Kinship foster care involves placing children who cannot live at home in foster care with other members of their family or close network. This book sheds light on different aspects of kinship care development and practice.
Using a 20-year longitudinal research study from Norway, this book shows the historical development of kinship care in Norway, research on kinship care, and how family life and relations are negotiated and lived in the span between private and public sphere. It includes the perspectives of the children, their parents and their relatives who have functioned as foster parents. Recognising that kinship care is complex, and needs to be understood and studied from different perspectives, the book describes, analyses and discusses a number of subjects: kinship care in a child welfare historical context, families who are part of kinship care and their perspectives, the formal frameworks around kinship care, and research approaches which have dominated research into kinship care.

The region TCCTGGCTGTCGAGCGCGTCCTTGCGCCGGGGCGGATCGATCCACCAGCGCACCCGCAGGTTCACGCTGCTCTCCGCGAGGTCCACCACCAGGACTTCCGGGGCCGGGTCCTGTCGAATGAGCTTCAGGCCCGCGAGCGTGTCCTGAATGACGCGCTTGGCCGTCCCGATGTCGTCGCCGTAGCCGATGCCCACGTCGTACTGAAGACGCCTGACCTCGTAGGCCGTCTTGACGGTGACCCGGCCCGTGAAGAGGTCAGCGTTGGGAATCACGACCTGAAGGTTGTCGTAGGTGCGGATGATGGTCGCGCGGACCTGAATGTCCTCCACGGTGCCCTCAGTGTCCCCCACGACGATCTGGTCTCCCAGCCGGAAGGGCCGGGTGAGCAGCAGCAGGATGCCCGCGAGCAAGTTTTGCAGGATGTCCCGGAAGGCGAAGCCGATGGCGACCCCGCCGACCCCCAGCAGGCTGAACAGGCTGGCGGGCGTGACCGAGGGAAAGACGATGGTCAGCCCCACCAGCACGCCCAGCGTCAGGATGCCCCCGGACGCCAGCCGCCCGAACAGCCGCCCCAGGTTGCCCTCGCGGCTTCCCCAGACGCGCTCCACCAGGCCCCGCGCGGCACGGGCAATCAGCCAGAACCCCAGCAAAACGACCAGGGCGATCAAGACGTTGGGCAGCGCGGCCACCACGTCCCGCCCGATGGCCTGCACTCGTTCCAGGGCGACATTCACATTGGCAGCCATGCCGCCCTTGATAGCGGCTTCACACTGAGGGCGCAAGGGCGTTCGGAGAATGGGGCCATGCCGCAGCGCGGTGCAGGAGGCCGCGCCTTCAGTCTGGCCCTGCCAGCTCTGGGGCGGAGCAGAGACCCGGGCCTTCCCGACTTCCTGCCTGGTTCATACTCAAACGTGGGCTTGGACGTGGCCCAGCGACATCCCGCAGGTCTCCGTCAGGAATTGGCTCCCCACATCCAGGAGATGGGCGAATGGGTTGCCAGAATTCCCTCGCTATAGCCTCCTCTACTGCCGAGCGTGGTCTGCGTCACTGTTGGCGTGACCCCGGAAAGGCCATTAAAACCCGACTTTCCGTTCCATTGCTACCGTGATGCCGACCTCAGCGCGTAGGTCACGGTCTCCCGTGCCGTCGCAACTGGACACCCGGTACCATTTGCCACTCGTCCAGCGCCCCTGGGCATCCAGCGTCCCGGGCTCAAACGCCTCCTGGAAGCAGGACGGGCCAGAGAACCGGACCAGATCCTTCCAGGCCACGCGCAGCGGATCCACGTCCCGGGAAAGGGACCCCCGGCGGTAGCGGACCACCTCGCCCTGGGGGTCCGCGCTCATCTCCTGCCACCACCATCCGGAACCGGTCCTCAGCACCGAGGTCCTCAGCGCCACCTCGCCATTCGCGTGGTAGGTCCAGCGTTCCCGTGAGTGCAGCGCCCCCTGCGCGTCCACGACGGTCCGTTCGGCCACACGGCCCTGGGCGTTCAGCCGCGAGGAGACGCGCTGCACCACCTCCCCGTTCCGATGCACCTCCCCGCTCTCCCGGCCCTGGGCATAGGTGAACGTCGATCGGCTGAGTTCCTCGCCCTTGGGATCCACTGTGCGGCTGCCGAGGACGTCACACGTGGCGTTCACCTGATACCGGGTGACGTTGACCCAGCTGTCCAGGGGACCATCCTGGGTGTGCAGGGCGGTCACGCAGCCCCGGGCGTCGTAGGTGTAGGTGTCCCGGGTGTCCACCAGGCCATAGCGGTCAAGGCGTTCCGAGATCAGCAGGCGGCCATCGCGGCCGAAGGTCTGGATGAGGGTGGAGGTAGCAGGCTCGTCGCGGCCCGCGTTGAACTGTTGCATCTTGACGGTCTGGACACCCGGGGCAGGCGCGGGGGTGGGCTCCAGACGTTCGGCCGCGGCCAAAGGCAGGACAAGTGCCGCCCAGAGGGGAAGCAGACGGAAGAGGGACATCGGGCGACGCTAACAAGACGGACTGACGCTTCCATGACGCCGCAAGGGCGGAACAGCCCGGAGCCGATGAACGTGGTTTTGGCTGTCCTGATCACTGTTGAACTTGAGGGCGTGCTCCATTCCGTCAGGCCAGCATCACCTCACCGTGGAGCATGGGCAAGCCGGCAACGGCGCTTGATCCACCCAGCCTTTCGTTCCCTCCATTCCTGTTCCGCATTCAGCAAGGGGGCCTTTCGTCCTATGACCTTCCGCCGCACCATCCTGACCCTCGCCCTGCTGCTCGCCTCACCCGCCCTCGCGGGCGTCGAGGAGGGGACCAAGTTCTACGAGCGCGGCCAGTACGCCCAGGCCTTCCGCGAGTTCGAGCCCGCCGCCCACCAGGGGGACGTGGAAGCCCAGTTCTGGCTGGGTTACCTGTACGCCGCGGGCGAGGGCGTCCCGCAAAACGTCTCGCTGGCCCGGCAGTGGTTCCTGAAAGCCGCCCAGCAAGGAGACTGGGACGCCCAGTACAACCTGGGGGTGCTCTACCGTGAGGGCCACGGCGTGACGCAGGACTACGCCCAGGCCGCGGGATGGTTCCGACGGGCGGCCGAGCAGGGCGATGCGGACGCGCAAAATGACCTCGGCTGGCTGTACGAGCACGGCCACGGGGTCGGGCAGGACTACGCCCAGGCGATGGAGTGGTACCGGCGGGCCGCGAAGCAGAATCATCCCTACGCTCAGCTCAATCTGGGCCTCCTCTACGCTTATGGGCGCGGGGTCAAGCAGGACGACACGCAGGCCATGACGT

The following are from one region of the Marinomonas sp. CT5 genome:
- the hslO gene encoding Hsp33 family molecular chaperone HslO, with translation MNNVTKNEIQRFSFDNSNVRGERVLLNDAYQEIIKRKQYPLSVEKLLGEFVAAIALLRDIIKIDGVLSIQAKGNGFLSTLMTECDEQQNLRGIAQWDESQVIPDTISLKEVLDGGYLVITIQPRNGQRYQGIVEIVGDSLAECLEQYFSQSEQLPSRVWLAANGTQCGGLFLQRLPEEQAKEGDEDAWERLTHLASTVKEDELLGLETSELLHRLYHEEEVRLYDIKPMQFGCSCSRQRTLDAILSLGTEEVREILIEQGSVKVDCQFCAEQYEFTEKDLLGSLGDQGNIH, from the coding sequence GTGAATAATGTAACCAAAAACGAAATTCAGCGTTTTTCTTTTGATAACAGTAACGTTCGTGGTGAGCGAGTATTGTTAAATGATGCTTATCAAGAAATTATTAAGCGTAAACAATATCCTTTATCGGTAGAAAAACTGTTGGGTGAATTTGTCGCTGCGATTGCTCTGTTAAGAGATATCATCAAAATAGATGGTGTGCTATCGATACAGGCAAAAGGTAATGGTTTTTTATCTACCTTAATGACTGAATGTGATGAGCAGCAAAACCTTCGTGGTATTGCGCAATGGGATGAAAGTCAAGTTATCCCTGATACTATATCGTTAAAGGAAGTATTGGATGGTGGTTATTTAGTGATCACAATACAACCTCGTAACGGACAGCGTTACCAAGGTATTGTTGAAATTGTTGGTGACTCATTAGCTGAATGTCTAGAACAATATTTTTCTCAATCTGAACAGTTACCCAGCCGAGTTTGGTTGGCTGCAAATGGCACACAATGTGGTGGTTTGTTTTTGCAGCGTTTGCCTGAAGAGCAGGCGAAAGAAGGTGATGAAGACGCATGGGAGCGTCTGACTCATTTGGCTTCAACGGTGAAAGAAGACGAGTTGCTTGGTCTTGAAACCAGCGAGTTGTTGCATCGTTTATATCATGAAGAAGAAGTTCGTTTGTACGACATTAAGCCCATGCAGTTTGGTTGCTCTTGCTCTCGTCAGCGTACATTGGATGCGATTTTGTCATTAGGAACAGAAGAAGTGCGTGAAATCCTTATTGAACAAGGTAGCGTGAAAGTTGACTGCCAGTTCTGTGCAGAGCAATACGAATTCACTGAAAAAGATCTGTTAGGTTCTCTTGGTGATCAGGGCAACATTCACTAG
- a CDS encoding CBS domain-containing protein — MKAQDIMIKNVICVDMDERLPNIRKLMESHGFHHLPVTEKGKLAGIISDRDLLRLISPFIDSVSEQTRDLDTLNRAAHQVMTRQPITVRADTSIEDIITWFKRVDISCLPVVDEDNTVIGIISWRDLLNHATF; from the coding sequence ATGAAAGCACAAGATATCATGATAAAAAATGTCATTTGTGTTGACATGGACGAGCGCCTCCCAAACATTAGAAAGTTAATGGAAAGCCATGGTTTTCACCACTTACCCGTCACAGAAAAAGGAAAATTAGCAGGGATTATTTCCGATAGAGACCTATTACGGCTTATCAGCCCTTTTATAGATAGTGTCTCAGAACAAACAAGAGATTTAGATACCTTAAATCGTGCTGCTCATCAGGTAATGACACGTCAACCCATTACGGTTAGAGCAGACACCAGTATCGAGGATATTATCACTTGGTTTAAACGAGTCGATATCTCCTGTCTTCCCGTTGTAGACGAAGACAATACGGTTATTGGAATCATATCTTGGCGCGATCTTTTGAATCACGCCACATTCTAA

This book will be of interest to all scholars, students and professionals working in social work and child welfare more broadly, both in the Nordic countries and in a wider international context.
2. Kinship care in an Historical Child Protection Context
3. Kinship care in Research: Results, Limitations and Alternatives
4. Family Life in the Intersection between the public and private
5. Who Become Kinship Foster Parents, and Why? Gender, Family Roles and Relationships
6. Kinship care in the Light of Family Sociological Perspectives
7. Conclusion: Kinship care Today and in the Future